New local technology helps accurately pinpoint cancerous cells
Frenchie Gilliam has big plans - a Hawaiian vacation and watching her great-granddaughter grow up.
But earlier this year, an esophageal cancer diagnosis left her unsure about her future.
"When they did the pet scan, it had already spread to my liver and I was stage 4," says Gilliam.
She couldn't undergo chemo because of the harsh side effects so she and her doctors explored an alternative treatment.
"I know longer have any signs of cancer in that area on my liver which is amazing."
She received ten treatments on the Novalis TX Linear Accelerator. It's designed to pinpoint the affected area with a laser, without harming surrounding healthy tissue.
"There are some add-on features of this machine. One being very, very accurate. Number two, it's very fast.," explains Dr. Roscoe Chan, Gilliam's Radial Oncologist at CHRISTUS Health Shreveport-Bossier.
Dr. Chan says real-time tracking helps to ensure the radiation is as accurate as possible.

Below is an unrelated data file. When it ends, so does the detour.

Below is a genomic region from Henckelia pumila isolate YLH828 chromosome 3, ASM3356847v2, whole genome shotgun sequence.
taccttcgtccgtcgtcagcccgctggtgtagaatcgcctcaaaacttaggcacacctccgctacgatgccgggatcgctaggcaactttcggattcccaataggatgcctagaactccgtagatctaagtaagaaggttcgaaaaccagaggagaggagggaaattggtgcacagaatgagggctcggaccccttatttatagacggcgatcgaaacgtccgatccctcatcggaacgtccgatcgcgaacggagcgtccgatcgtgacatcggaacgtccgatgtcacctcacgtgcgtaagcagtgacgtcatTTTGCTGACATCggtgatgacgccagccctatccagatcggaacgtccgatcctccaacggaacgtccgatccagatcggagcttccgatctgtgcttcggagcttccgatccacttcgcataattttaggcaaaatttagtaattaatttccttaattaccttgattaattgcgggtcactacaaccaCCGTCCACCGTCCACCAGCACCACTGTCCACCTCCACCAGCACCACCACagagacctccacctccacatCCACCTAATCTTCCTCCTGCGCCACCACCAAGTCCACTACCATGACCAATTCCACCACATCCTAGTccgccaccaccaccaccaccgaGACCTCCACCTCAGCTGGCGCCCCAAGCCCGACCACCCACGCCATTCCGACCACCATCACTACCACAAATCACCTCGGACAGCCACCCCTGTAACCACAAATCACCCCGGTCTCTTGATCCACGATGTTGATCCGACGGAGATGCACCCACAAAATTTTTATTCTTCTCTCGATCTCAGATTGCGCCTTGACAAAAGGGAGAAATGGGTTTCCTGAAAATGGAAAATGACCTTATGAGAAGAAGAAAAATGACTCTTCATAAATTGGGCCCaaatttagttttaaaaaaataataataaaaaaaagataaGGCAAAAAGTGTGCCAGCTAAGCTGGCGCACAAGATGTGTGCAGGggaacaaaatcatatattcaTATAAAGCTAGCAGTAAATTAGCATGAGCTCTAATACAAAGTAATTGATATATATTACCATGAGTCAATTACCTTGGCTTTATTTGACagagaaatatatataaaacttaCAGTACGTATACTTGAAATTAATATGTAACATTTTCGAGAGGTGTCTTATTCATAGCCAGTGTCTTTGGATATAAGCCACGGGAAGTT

"While the radiation beam is on, I can still see where the tumor is. If the tumor is out of range, I can readjust. I can stop the treatment right away, readjust and continue on."
He says one of the main benefits of using the Linear Accelerator is that surrounding tissue is spared from unnecessary treatment.
"If you try to hit a target, if you shoot a big enough area, you always hit it. But then you end up treating so much more normal tissue, causing normal tissue damage."
Not only that, Dr. Chan says patient survival rate can be also be improved.
"We know everytime we hit it, we're right on."
That's welcome news for Gilliam, who's ready to start the next chapter of her life.
"I'm very optimistic. I'm gonna be around a long time."
Gilliam says she's still being treated for a small lesion on her espohagus. She'll receive twenty treatments for that on the linear accelerator machine.
The Linear Accelerator is just one of the newest in a long list of technologies that serves to make Shreveport a medical destination.
The Heart and Vascular Institute at Willis Knighton Medical Center just unveiled its hybrid room to improve heart care for patients.
The room integrates a surgical operating area, allowing interventional cardiologists and cardiovascular surgeons to cooperate on procedures for patients that need advanced minimally invasive surgery, as well as more complex procedures.
And over at LSU Health Shreveport, the facility now has the world's smallest microscope, the Cellvizio.
Smaller than the tip of a pen, the Cellvizio helps doctors detect potential lung cancers and other diseases at the earliest stages without surgery.
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